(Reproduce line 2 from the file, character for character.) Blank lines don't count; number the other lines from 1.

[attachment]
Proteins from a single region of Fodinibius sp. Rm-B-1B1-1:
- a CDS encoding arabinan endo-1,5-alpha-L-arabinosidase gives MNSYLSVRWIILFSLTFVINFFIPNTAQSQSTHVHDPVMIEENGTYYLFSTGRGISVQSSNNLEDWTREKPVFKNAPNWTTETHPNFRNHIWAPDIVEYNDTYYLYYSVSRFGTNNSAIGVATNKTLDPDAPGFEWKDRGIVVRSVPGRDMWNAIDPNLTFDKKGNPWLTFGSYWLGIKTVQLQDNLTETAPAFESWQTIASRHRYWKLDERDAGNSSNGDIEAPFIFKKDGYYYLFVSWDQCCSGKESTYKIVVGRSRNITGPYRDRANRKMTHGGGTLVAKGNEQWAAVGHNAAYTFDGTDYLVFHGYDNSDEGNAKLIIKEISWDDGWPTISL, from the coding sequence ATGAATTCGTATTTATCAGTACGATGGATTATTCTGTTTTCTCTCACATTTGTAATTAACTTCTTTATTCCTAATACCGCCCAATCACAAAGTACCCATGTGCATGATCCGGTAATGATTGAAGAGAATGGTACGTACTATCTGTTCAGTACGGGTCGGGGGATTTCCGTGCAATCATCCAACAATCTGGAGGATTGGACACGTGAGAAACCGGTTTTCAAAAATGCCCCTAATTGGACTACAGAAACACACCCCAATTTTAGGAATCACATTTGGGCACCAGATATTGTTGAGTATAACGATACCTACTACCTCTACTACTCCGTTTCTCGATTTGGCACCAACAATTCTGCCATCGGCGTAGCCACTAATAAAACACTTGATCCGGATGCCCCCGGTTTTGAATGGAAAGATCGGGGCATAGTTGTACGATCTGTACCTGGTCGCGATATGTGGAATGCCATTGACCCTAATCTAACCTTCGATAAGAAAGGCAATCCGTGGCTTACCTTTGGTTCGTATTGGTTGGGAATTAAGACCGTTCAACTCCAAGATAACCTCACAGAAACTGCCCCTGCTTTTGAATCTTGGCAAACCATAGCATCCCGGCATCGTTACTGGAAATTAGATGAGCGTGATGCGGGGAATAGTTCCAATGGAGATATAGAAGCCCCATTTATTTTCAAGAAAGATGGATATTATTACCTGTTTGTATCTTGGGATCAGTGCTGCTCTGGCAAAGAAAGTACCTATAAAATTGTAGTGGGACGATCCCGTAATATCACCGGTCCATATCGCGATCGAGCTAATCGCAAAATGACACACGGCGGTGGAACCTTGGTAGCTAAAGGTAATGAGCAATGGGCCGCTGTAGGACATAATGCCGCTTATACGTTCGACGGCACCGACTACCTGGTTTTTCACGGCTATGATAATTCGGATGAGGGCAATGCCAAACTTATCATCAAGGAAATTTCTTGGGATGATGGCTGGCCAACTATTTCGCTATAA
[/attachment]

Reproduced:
- a CDS encoding arabinan endo-1,5-alpha-L-arabinosidase gives MNSYLSVRWIILFSLTFVINFFIPNTAQSQSTHVHDPVMIEENGTYYLFSTGRGISVQSSNNLEDWTREKPVFKNAPNWTTETHPNFRNHIWAPDIVEYNDTYYLYYSVSRFGTNNSAIGVATNKTLDPDAPGFEWKDRGIVVRSVPGRDMWNAIDPNLTFDKKGNPWLTFGSYWLGIKTVQLQDNLTETAPAFESWQTIASRHRYWKLDERDAGNSSNGDIEAPFIFKKDGYYYLFVSWDQCCSGKESTYKIVVGRSRNITGPYRDRANRKMTHGGGTLVAKGNEQWAAVGHNAAYTFDGTDYLVFHGYDNSDEGNAKLIIKEISWDDGWPTISL, from the coding sequence ATGAATTCGTATTTATCAGTACGATGGATTATTCTGTTTTCTCTCACATTTGTAATTAACTTCTTTATTCCTAATACCGCCCAATCACAAAGTACCCATGTGCATGATCCGGTAATGATTGAAGAGAATGGTACGTACTATCTGTTCAGTACGGGTCGGGGGATTTCCGTGCAATCATCCAACAATCTGGAGGATTGGACACGTGAGAAACCGGTTTTCAAAAATGCCCCTAATTGGACTACAGAAACACACCCCAATTTTAGGAATCACATTTGGGCACCAGATATTGTTGAGTATAACGATACCTACTACCTCTACTACTCCGTTTCTCGATTTGGCACCAACAATTCTGCCATCGGCGTAGCCACTAATAAAACACTTGATCCGGATGCCCCCGGTTTTGAATGGAAAGATCGGGGCATAGTTGTACGATCTGTACCTGGTCGCGATATGTGGAATGCCATTGACCCTAATCTAACCTTCGATAAGAAAGGCAATCCGTGGCTTACCTTTGGTTCGTATTGGTTGGGAATTAAGACCGTTCAACTCCAAGATAACCTCACAGAAACTGCCCCTGCTTTTGAATCTTGGCAAACCATAGCATCCCGGCATCGTTACTGGAAATTAGATGAGCGTGATGCGGGGAATAGTTCCAATGGAGATATAGAAGCCCCATTTATTTTCAAGAAAGATGGATATTATTACCTGTTTGTATCTTGGGATCAGTGCTGCTCTGGCAAAGAAAGTACCTATAAAATTGTAGTGGGACGATCCCGTAATATCACCGGTCCATATCGCGATCGAGCTAATCGCAAAATGACACACGGCGGTGGAACCTTGGTAGCTAAAGGTAATGAGCAATGGGCCGCTGTAGGACATAATGCCGCTTATACGTTCGACGGCACCGACTACCTGGTTTTTCACGGCTATGATAATTCGGATGAGGGCAATGCCAAACTTATCATCAAGGAAATTTCTTGGGATGATGGCTGGCCAACTATTTCGCTATAA